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Empirical Algorithmics for Near-Term Quantum Computing

In Empirical Algorithmics, researchers aim to understand the performance of algorithms through analyzing their empirical performance. This is quite common in machine learning and optimization. Right ...
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Assessing speed-up via Quantum-Stochastic correspondence

You can make a natural correspondence between a quantum state vector and a classical probability vector, and between a quantum unitary operator and a classical stochastic matrix. There is also a ...
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In a Quantum Turing Machine, how is the decision to move along the memory tape made?

Let, for a Quantum Turing machine (QTM), the state set be $Q$, and the alphabet of symbols be $\sum=\{0,1\}$, which appear at the tape head. Then, as per my understanding, at any given time while the ...
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How does the Curry-Howard correspondence apply to quantum programs?

In words of Wikipedia, The Curry–Howard correspondence is the observation that two families of seemingly unrelated formalisms—namely, the proof systems on one hand, and the models of computation ...
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What impact would have introducing the quantum switch effect in classical computing?

This divulgation article by Prof. Brukner talks about the possibility of creating a situation where "A causing B" and "B causing A" which we call a quantum switch. Such a setup is similar to some ...
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What makes quantum computers so good at computing prime factors?

One of the common claims about quantum computers is their ability to "break" conventional cryptography. This is because conventional cryptography is based on prime factors, something which is ...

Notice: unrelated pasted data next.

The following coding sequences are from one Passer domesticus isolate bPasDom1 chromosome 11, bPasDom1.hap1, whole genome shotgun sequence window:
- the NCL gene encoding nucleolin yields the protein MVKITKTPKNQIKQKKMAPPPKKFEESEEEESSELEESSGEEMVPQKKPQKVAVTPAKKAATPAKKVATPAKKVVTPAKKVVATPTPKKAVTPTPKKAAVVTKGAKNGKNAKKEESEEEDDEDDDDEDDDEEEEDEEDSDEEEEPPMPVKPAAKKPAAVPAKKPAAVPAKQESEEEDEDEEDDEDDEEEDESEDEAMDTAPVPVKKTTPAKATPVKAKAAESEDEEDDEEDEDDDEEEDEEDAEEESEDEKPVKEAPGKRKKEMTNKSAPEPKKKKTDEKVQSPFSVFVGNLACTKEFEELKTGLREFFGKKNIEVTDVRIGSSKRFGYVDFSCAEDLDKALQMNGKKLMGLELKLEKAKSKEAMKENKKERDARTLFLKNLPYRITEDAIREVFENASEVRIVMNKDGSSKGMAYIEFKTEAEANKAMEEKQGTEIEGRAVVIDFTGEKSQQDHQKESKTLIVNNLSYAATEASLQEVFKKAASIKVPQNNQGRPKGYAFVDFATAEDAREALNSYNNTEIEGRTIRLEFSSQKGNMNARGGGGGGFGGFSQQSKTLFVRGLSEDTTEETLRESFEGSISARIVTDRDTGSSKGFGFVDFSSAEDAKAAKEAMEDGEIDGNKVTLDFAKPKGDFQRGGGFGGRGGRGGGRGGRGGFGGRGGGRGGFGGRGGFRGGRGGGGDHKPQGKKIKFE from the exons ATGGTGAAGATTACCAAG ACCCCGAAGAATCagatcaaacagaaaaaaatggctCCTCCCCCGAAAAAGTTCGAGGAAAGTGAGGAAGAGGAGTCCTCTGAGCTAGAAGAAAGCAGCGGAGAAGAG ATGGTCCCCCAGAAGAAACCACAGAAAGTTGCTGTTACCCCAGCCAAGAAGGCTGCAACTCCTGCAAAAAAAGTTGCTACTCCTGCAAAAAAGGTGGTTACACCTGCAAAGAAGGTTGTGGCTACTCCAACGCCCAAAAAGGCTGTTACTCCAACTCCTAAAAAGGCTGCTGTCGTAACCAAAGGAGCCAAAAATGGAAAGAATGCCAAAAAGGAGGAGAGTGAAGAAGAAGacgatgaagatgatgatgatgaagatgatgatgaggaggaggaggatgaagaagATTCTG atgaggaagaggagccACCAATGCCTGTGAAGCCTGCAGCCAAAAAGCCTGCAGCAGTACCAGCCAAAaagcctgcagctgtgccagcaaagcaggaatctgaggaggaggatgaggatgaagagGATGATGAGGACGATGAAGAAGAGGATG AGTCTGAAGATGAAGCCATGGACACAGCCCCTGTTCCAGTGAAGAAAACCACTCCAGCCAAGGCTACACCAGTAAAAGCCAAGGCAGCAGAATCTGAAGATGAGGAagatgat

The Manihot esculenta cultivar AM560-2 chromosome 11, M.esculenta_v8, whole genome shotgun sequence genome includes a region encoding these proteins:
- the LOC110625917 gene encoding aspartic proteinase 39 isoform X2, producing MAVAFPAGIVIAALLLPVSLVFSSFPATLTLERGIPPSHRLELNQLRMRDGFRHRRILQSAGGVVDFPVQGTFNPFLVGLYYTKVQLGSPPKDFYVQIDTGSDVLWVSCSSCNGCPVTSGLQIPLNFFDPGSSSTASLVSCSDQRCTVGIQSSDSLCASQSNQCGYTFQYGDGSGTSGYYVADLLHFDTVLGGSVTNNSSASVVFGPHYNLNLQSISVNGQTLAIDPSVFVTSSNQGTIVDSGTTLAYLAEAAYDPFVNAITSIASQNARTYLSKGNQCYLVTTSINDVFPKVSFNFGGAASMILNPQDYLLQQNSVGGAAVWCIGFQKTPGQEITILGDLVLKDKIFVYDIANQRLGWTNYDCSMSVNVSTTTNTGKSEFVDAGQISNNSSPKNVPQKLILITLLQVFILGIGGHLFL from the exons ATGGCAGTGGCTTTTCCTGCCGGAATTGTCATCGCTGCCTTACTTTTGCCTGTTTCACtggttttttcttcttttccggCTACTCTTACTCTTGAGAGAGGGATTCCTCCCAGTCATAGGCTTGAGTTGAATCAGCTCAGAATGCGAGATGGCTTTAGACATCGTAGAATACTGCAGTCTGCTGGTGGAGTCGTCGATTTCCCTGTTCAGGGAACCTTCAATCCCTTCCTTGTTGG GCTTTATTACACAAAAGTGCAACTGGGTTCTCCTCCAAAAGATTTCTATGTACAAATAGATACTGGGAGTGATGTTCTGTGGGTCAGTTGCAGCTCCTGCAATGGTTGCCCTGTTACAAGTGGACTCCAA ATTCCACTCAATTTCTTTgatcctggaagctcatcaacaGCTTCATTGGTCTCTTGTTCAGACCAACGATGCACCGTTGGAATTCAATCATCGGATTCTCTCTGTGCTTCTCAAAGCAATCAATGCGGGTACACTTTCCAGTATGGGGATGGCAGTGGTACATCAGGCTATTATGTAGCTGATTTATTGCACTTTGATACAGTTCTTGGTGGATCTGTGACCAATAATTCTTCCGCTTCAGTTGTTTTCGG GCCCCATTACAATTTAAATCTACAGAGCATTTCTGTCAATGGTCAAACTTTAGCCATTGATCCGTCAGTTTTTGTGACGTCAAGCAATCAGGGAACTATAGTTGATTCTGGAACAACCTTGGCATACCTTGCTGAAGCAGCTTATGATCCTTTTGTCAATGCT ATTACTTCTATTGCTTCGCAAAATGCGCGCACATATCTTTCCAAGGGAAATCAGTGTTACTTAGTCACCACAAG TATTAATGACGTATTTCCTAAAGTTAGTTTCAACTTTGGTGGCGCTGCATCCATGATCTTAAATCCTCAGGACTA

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Can classical algorithms be improved by using quantum simulation as an intermediary step?

I'm wondering whether even if we cannot create a fast quantum computer, simulating quantum algorithms can be a reasonable method for classical algorithms. In particular, I'd like to see any results ...
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Why do classical bits perform calculations at a scale that expands linearly and qubits at exponential scale in the number of (qu)bits?

What does one mean by saying that classical bits perform operations at the scale of $2n$ and quantum computers perform operations at the scale of $2^n$? In both cases, $n$ = Number of bits/qubits.
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Quantum memory assisting classical memory

Consider a classical computer, one making, say, a calculation involving a large amount of data. Would quantum memory allow it to store that information (in the short term) more efficiently, or better ...
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Is the common Computer Science usage of 'ignoring constants' useful when comparing classical computing with quantum computing?

Daniel Sank mentioned in a comment, responding to (my) opinion that the constant speed-up of $10^8$ on a problem admitting a polynomial time algorithm is meager, that Complexity theory is way too ...
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Is there proof that the D-wave (one) is a quantum computer and is effective?

I'm admittedly a novice in this field, but I have read that, while the D-wave (one) is an interesting device, there is some skepticism regarding it being 1) useful and 2) actually a 'quantum computer'....
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How much memory is required to simulate a 48-qubit circuit?

This CDMTCS Report 514, 2017 entitled "The Road to Quantum Computational Supremacy" states (in Section 6) that the amount of memory needed to simulate random quantum circuits on classical computers ...